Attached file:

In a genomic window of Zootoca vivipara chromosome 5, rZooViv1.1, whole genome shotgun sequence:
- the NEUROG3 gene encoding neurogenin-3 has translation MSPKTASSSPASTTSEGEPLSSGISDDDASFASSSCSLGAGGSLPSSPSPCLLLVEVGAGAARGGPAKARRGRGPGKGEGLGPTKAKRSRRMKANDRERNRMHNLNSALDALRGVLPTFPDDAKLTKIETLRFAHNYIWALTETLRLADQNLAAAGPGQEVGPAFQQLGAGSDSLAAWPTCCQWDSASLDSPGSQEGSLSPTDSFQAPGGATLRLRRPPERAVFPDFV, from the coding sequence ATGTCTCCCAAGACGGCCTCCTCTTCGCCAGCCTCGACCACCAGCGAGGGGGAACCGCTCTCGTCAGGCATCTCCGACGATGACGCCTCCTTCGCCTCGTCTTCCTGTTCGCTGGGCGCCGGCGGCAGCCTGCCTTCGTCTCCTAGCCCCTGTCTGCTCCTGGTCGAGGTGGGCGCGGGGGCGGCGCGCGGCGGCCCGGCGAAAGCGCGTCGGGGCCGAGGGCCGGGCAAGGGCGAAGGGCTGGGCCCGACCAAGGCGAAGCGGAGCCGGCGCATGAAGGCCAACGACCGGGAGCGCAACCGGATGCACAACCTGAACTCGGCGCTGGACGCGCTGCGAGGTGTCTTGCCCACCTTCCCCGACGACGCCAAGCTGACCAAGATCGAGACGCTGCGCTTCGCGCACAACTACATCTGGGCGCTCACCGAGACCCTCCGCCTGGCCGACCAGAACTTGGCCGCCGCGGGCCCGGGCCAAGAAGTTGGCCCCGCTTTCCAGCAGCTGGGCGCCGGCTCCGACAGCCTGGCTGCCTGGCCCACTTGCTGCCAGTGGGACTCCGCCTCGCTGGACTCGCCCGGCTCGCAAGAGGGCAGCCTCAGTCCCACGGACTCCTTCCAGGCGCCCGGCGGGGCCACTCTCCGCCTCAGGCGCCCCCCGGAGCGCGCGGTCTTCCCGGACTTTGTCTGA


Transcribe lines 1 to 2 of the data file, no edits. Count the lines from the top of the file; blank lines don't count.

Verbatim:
In a genomic window of Zootoca vivipara chromosome 5, rZooViv1.1, whole genome shotgun sequence:
- the NEUROG3 gene encoding neurogenin-3 has translation MSPKTASSSPASTTSEGEPLSSGISDDDASFASSSCSLGAGGSLPSSPSPCLLLVEVGAGAARGGPAKARRGRGPGKGEGLGPTKAKRSRRMKANDRERNRMHNLNSALDALRGVLPTFPDDAKLTKIETLRFAHNYIWALTETLRLADQNLAAAGPGQEVGPAFQQLGAGSDSLAAWPTCCQWDSASLDSPGSQEGSLSPTDSFQAPGGATLRLRRPPERAVFPDFV, from the coding sequence ATGTCTCCCAAGACGGCCTCCTCTTCGCCAGCCTCGACCACCAGCGAGGGGGAACCGCTCTCGTCAGGCATCTCCGACGATGACGCCTCCTTCGCCTCGTCTTCCTGTTCGCTGGGCGCCGGCGGCAGCCTGCCTTCGTCTCCTAGCCCCTGTCTGCTCCTGGTCGAGGTGGGCGCGGGGGCGGCGCGCGGCGGCCCGGCGAAAGCGCGTCGGGGCCGAGGGCCGGGCAAGGGCGAAGGGCTGGGCCCGACCAAGGCGAAGCGGAGCCGGCGCATGAAGGCCAACGACCGGGAGCGCAACCGGATGCACAACCTGAACTCGGCGCTGGACGCGCTGCGAGGTGTCTTGCCCACCTTCCCCGACGACGCCAAGCTGACCAAGATCGAGACGCTGCGCTTCGCGCACAACTACATCTGGGCGCTCACCGAGACCCTCCGCCTGGCCGACCAGAACTTGGCCGCCGCGGGCCCGGGCCAAGAAGTTGGCCCCGCTTTCCAGCAGCTGGGCGCCGGCTCCGACAGCCTGGCTGCCTGGCCCACTTGCTGCCAGTGGGACTCCGCCTCGCTGGACTCGCCCGGCTCGCAAGAGGGCAGCCTCAGTCCCACGGACTCCTTCCAGGCGCCCGGCGGGGCCACTCTCCGCCTCAGGCGCCCCCCGGAGCGCGCGGTCTTCCCGGACTTTGTCTGA